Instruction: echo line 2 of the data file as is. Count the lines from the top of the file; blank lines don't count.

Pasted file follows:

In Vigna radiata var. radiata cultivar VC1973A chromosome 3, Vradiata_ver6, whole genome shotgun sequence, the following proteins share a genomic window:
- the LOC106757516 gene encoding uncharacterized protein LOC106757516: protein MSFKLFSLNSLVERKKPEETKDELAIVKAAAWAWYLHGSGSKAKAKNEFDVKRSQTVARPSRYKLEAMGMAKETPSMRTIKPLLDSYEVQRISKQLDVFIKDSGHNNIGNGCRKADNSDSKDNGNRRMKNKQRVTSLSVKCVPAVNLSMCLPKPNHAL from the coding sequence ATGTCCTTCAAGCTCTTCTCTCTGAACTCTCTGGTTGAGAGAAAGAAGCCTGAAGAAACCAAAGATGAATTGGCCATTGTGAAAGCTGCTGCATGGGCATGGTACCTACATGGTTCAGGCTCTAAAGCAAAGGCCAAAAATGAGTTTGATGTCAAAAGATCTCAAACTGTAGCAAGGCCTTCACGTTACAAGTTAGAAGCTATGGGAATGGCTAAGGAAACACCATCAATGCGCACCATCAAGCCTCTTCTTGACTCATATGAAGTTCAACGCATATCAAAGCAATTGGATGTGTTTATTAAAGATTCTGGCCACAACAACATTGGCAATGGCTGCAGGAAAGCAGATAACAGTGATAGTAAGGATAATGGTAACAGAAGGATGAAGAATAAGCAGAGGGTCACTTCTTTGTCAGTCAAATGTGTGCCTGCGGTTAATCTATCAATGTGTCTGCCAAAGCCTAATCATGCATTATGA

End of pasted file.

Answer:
- the LOC106757516 gene encoding uncharacterized protein LOC106757516: protein MSFKLFSLNSLVERKKPEETKDELAIVKAAAWAWYLHGSGSKAKAKNEFDVKRSQTVARPSRYKLEAMGMAKETPSMRTIKPLLDSYEVQRISKQLDVFIKDSGHNNIGNGCRKADNSDSKDNGNRRMKNKQRVTSLSVKCVPAVNLSMCLPKPNHAL from the coding sequence ATGTCCTTCAAGCTCTTCTCTCTGAACTCTCTGGTTGAGAGAAAGAAGCCTGAAGAAACCAAAGATGAATTGGCCATTGTGAAAGCTGCTGCATGGGCATGGTACCTACATGGTTCAGGCTCTAAAGCAAAGGCCAAAAATGAGTTTGATGTCAAAAGATCTCAAACTGTAGCAAGGCCTTCACGTTACAAGTTAGAAGCTATGGGAATGGCTAAGGAAACACCATCAATGCGCACCATCAAGCCTCTTCTTGACTCATATGAAGTTCAACGCATATCAAAGCAATTGGATGTGTTTATTAAAGATTCTGGCCACAACAACATTGGCAATGGCTGCAGGAAAGCAGATAACAGTGATAGTAAGGATAATGGTAACAGAAGGATGAAGAATAAGCAGAGGGTCACTTCTTTGTCAGTCAAATGTGTGCCTGCGGTTAATCTATCAATGTGTCTGCCAAAGCCTAATCATGCATTATGA